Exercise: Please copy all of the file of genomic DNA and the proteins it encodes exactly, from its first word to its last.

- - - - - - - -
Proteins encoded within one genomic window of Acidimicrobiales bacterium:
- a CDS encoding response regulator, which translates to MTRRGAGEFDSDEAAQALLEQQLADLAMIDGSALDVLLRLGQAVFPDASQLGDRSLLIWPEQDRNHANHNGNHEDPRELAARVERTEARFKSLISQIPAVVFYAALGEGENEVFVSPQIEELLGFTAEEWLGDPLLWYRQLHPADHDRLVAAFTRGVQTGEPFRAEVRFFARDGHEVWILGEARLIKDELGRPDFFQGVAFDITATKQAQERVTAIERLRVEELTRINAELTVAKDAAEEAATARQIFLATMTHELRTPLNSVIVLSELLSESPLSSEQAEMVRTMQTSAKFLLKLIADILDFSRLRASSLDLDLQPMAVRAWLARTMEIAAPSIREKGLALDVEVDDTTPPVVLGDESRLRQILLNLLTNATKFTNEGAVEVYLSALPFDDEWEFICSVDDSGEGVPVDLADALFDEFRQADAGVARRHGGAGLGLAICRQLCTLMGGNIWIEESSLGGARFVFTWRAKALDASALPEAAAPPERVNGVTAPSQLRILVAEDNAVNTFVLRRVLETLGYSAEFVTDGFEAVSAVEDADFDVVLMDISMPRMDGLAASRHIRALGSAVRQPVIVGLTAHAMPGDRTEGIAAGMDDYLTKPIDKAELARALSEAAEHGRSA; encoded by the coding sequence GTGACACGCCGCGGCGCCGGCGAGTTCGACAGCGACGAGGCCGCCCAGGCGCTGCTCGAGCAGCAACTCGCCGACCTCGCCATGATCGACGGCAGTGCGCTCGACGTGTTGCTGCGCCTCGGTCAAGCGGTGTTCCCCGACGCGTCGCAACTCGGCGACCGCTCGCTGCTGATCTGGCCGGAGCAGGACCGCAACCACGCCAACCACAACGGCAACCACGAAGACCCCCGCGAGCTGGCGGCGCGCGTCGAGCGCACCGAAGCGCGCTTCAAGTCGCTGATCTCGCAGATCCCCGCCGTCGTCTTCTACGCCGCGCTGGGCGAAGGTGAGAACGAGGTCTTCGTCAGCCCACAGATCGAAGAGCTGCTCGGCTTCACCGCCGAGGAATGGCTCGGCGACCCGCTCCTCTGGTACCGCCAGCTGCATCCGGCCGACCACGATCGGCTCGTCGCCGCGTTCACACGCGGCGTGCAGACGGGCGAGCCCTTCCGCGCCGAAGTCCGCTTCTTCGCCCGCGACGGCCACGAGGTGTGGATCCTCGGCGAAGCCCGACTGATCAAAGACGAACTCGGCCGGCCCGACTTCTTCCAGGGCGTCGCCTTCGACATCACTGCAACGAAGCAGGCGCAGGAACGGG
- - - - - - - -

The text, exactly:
Proteins encoded within one genomic window of Acidimicrobiales bacterium:
- a CDS encoding response regulator, which translates to MTRRGAGEFDSDEAAQALLEQQLADLAMIDGSALDVLLRLGQAVFPDASQLGDRSLLIWPEQDRNHANHNGNHEDPRELAARVERTEARFKSLISQIPAVVFYAALGEGENEVFVSPQIEELLGFTAEEWLGDPLLWYRQLHPADHDRLVAAFTRGVQTGEPFRAEVRFFARDGHEVWILGEARLIKDELGRPDFFQGVAFDITATKQAQERVTAIERLRVEELTRINAELTVAKDAAEEAATARQIFLATMTHELRTPLNSVIVLSELLSESPLSSEQAEMVRTMQTSAKFLLKLIADILDFSRLRASSLDLDLQPMAVRAWLARTMEIAAPSIREKGLALDVEVDDTTPPVVLGDESRLRQILLNLLTNATKFTNEGAVEVYLSALPFDDEWEFICSVDDSGEGVPVDLADALFDEFRQADAGVARRHGGAGLGLAICRQLCTLMGGNIWIEESSLGGARFVFTWRAKALDASALPEAAAPPERVNGVTAPSQLRILVAEDNAVNTFVLRRVLETLGYSAEFVTDGFEAVSAVEDADFDVVLMDISMPRMDGLAASRHIRALGSAVRQPVIVGLTAHAMPGDRTEGIAAGMDDYLTKPIDKAELARALSEAAEHGRSA; encoded by the coding sequence GTGACACGCCGCGGCGCCGGCGAGTTCGACAGCGACGAGGCCGCCCAGGCGCTGCTCGAGCAGCAACTCGCCGACCTCGCCATGATCGACGGCAGTGCGCTCGACGTGTTGCTGCGCCTCGGTCAAGCGGTGTTCCCCGACGCGTCGCAACTCGGCGACCGCTCGCTGCTGATCTGGCCGGAGCAGGACCGCAACCACGCCAACCACAACGGCAACCACGAAGACCCCCGCGAGCTGGCGGCGCGCGTCGAGCGCACCGAAGCGCGCTTCAAGTCGCTGATCTCGCAGATCCCCGCCGTCGTCTTCTACGCCGCGCTGGGCGAAGGTGAGAACGAGGTCTTCGTCAGCCCACAGATCGAAGAGCTGCTCGGCTTCACCGCCGAGGAATGGCTCGGCGACCCGCTCCTCTGGTACCGCCAGCTGCATCCGGCCGACCACGATCGGCTCGTCGCCGCGTTCACACGCGGCGTGCAGACGGGCGAGCCCTTCCGCGCCGAAGTCCGCTTCTTCGCCCGCGACGGCCACGAGGTGTGGATCCTCGGCGAAGCCCGACTGATCAAAGACGAACTCGGCCGGCCCGACTTCTTCCAGGGCGTCGCCTTCGACATCACTGCAACGAAGCAGGCGCAGGAACGGG